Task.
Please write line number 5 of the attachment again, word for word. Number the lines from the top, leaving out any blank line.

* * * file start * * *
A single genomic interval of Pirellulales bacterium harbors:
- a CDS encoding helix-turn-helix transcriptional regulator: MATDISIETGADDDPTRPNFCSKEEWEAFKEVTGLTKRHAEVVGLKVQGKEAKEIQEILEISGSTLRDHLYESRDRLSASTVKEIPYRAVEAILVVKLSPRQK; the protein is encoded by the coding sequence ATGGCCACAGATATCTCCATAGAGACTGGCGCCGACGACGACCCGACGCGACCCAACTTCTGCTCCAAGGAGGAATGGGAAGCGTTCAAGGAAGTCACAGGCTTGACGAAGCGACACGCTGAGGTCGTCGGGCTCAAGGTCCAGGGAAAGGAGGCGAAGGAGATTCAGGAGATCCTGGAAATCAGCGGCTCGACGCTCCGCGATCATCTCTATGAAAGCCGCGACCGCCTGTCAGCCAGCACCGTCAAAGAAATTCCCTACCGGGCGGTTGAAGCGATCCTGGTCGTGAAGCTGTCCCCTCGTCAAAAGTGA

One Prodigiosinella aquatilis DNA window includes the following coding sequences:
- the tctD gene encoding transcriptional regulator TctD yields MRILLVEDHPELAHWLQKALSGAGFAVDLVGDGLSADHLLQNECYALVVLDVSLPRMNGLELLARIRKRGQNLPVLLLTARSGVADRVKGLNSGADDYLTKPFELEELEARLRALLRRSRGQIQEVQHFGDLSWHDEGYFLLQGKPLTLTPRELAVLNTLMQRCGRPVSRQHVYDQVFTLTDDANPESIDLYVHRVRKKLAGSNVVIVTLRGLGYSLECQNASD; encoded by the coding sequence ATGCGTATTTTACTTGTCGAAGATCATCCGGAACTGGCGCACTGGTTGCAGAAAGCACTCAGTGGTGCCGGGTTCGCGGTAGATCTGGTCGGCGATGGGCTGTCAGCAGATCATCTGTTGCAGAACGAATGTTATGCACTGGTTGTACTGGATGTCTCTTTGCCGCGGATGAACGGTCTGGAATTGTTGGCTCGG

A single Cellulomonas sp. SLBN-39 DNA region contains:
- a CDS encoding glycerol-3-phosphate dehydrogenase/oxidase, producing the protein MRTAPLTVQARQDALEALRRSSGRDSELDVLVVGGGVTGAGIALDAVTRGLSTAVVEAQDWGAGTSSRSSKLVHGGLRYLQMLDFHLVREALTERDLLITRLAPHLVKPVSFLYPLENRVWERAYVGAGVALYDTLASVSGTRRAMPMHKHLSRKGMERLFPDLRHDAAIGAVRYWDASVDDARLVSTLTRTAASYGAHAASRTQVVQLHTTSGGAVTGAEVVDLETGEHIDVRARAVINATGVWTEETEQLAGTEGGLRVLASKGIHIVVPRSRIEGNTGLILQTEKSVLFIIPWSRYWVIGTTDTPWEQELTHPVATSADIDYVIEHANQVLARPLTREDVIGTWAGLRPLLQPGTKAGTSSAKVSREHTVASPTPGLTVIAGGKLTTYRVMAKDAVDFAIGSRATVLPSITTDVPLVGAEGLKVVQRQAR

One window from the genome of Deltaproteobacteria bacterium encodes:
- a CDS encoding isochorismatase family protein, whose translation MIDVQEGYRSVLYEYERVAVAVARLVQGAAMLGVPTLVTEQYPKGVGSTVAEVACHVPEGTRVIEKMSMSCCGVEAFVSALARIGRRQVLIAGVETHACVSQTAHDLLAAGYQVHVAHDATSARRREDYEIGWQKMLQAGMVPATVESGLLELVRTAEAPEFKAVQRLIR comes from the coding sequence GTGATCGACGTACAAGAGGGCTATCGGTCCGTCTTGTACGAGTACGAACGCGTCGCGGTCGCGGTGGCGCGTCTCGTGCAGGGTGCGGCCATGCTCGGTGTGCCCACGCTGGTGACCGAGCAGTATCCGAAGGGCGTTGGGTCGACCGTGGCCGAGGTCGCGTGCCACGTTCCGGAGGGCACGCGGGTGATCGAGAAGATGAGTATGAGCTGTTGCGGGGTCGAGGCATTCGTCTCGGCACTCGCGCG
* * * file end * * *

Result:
A single Cellulomonas sp. SLBN-39 DNA region contains: